Whether lining streets, beautifying parks or brightening compact spaces with their beautiful blooms, flowering cherry and plum trees can’t be beat.
Oregon is the nation’s top grower of flowering trees, logging almost $50 million in sales in 2014. Two bestsellers are flowering cherry ($8.2 million) and flowering plum ($3.1 million).
“After a long and dreary winter, they remind us of the renewal of spring,” said Joe Dixon, an independent sales and field representative for Carlton Plants in Dayton, Oregon. “The flowering trees stand out from a distance, and a long row of them brightens up and adds beauty to a stark landscape. It is like going from a long night to a beautiful sunrise.”
Flowering cherries have the advantage of thriving in most temperate zones across the United States and particularly in the Pacific Northwest, where historically they have been planted in larger commercial and residential designs. According to one estimate from Portland Parks and Recreation’s Urban Forestry division, 6 percent of the city’s trees are flowering cherries.
But in recent history, sales of these two spring stunners have been waning in commercial and urban forestry circles, even as they still capture the hearts of residential customers.
Four factors have affected sales of flowering cherry and plum trees: The Great Recession of the late 2000s; urban forestry plans for diversity versus monoculture in replacement species; the move toward smaller or more upright trees; and the desire for lower maintenance trees with drought tolerance and disease resistance.
“Plum and cherries have a reputation for high maintenance,” said Jill Rodriguez, B&B container sales manager at Arrowhead Ornamentals in Hubbard, Oregon. Plums in particular have a reputation for suckering and fruit drop.
“Some of the older ones are messy, but the new ones are not,” Dixon added.
Newer varieties of flowering plum provide enough fruit to attract birds without being messy, and newer varieties of flowering cherry are bred for disease resistance.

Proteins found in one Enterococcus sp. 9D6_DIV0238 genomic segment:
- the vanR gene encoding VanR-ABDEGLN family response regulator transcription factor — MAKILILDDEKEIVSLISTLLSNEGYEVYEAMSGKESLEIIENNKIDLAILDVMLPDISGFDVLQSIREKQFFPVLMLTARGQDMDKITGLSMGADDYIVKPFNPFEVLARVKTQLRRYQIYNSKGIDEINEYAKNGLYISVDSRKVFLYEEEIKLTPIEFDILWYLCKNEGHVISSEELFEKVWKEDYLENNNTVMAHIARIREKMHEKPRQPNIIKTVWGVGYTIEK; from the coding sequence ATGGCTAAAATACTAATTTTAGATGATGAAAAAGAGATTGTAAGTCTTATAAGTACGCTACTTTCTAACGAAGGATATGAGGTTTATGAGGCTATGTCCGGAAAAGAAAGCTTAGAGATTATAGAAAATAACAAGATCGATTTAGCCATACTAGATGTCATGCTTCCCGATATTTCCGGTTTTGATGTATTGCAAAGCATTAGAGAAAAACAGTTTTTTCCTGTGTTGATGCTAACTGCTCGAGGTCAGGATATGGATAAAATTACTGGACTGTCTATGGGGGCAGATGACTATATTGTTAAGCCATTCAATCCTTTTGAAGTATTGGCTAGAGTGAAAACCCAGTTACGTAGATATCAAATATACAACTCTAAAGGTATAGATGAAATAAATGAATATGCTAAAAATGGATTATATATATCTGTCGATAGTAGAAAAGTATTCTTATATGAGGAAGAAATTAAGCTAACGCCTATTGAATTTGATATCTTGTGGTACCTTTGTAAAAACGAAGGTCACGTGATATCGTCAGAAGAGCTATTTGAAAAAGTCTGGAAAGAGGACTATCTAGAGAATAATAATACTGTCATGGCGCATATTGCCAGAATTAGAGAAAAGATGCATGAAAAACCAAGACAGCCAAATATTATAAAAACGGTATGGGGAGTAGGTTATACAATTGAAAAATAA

“Cities are looking for alternatives,” said Nancy Buley, director of communications at J. Frank Schmidt & Son Co. in Boring, Oregon. “The move toward achieving a greater diversity of species in the urban forest canopy is pushing down demand for Prunus in favor of less common trees.”
And yet, flowering cherry and plum trees are still used as street trees on the East Coast, “which you don’t see so much here [in the Northwest]” Buley said. “We do a fair number of 6-foot grafts that are suitable for street tree applications, so they can be branched higher.”
Although the urban applications for flowering cherry and plum trees have lessened, they are still in high demand with homeowners nationwide.
“We are selling lots and lots of cherry,” Buley said. “They are a great crop for us. There’s less municipal demand, but homeowners, the residential market, they love them.”
The residential customer loves them for the flower displays and the range of bloom times, starting as early as late February and going through late April.
There is a historical connection, too — to the flowering cherry trees received in 1912 by the United States from Japan. Those trees stand as a monument to spring and draw more than 700,000 visitors each year to Washington, D.C.
When people see them in bloom, it leaves an impression.
In early April this year, Jim Browne at Sester Farms in Gresham, Oregon, received half a dozen calls from garden centers in the Midwest looking for flowering cherry. The catalyst for those calls? The spectacular display of flowering cherry trees in our nation’s capital, he said, where customers had recently visited. They wanted to recreate that particular look in their own gardens.